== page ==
We talked for a while about the winter and the weather and how the ground was still four degrees below what it should be. We are at last getting some sunshine and warmth now, but all those of us who rely on the green grass – him for his livestock, me for my horses – are counting the days. We calculate that we are about three weeks behind.

Tania Kindersley lambs

The country is deep in my bones. I grew up in it. I spent my childhood running wild in a farmyard and a stable. There were only two rules: don’t go near the grain dryer, in case we fell in and drowned in corn, and don’t approach the double door stable of Charlie the Bull. (Charlie needed two doors, because he was a mighty beast.) As soon as I was old enough, I rode pretty much every day on the wide downland that characterises the Lambourn valley. I was brought up with earthy smells: of dung, of hay, of horse, of cattle.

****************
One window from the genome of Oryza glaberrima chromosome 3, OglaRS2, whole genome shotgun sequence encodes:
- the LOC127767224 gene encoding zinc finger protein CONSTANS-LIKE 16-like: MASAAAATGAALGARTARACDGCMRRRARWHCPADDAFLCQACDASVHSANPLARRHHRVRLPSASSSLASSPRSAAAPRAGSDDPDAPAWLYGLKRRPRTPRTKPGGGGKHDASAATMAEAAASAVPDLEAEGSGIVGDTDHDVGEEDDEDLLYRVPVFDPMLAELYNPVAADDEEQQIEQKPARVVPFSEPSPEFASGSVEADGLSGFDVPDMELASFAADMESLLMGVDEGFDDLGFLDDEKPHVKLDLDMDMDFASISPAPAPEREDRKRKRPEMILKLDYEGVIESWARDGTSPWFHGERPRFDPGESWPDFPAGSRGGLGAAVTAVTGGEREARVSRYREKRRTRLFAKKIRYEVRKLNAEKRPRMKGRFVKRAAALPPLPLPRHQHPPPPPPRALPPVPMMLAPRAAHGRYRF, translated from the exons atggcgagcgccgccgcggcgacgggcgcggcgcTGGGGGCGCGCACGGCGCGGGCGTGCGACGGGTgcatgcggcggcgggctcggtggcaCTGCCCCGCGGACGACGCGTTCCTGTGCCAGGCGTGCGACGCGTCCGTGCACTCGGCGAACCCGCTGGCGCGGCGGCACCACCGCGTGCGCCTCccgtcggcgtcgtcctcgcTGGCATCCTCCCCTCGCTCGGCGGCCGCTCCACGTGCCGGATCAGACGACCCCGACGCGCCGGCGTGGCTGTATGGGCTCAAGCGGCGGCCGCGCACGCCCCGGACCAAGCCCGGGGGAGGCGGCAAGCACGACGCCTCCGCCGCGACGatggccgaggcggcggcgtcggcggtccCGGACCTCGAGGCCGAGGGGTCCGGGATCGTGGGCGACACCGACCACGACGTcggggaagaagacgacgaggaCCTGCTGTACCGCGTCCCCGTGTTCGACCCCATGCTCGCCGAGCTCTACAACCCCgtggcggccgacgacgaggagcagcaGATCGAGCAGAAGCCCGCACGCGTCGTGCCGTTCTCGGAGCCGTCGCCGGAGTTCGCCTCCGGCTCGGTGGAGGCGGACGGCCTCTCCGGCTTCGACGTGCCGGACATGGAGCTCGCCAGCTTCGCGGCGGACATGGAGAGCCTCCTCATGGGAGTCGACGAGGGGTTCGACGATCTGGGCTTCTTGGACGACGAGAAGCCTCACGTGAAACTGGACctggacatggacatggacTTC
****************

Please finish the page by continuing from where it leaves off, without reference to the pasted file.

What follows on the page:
Scotland is a very different sort of country, but the smells and the sense of clean air and wide skies is the same. It runs in my blood in the same way. The city is the lovely, dancing, antic time of my twenties and thirties. Now, I come back to where I started: looking for the first blossom, listening for the call of the woodpecker in the woods, discussing the very temperature of the soil. This is my first language. When the mare whickers for her morning feed, it is the sound of home.